Al Gore opening Slush 2017 in Helsinki. Photo by Tuula Sjöstedt / Sitra.

Published November 30, 2017

The will to change is a renewable resource

Finnish president Sauli Niinistö and former US vice-president Al Gore opened the Slush event with a united message: we can change our world for the better.
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Scattered throughout Slush Helsinki, the largest high-tech startup event in the Nordic region, are a curious collection of containers. In the past, these containers might have been labelled “trash bins” or “recycling” or something similar. At Slush, however, they were prominently tagged as “raw material collection”.

This new description is just one example of how our world is changing to a circular economy. Materials are not destroyed, but are instead used again and again.

We now have the tools to move to a circular economy; we just need the will to do it. This idea was championed by the two first speakers at the Slush conference, President of Finland Sauli Niinistö and Chairman of Generation Investment Management Al Gore.

Uniting for the common good

“In politics, we have a saying that a common enemy unites people,” said Niinistö. “But what if a common good can unite us even better? Maybe we, the whole world, will be saved if we unite for the common good.”

This theme was echoed by Gore. He was famous for his environmental work when he was in politics, and he has continued his mission as an investor in the private sector.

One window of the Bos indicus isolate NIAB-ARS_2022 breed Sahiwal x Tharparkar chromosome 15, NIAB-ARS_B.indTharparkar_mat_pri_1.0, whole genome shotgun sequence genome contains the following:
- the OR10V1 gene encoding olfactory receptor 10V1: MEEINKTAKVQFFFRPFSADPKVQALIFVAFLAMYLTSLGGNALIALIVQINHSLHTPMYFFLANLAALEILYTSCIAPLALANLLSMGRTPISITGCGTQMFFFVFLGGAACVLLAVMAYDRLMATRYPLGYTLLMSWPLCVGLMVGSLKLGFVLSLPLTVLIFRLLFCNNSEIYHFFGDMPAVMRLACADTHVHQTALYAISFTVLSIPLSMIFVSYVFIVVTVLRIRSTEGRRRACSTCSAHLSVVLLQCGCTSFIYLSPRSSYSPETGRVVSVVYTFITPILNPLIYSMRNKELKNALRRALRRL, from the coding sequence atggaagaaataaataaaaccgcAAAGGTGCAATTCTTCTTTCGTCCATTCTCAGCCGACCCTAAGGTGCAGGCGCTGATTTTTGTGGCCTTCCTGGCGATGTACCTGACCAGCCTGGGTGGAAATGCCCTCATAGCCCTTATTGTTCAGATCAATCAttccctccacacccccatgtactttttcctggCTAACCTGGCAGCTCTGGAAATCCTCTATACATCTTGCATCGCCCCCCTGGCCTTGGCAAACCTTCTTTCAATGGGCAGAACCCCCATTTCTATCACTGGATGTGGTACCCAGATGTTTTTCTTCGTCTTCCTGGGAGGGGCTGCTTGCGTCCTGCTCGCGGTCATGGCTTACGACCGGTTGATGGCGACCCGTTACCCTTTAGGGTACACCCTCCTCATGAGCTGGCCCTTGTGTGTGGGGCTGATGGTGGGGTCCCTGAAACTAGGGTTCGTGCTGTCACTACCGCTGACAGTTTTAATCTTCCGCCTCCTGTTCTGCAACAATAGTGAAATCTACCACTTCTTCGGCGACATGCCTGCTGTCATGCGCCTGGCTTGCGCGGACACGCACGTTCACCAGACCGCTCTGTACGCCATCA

“My purpose in being here is to recruit you to be part of the solution to combat the global climate crisis,” he said. “We face an existential threat to the future of human civilisation. Business executives, investors and entrepreneurs can help solve this crisis.”

Gore said the problem is that the maximum political leaders can agree to, such as with the Paris agreement, is less than the minimum needed to stop climate change. Yet businesses adopting circular economy principles can help bridge the gap.

Thinking long-term and sustainable

“Businesses need to be based on sustainability and long-term thinking,” said Gore. “Already we see this is possible because economic growth is decoupling from increased carbon emissions.”

Gore praised new sustainable technologies, including what has come from Finland, saying the country “punches well above its weight” in the tech sector. Finland also has another advantage, in being the first country in the world with a roadmap to becoming a circular economy.

“The sustainability revolution has the magnitude of the industrial revolution and the speed of the digital revolution,” Gore continued. “The sustainability revolution is the world’s greatest business opportunity. You can make good profits while making the world a better place.”

There are certainly many such business opportunities, from processing of materials to the manufacture of products, from new ways of consumption to improved methods of distribution. All of these contribute to changing our old, wasteful linear economy to a beneficial circular one.

“There are so many excited young people here at Slush,” Gore concluded. “I want you to couple your energy with the awareness of the impact you can have on the world. We need your commitment. Remember, the will to change is itself a renewable resource.”

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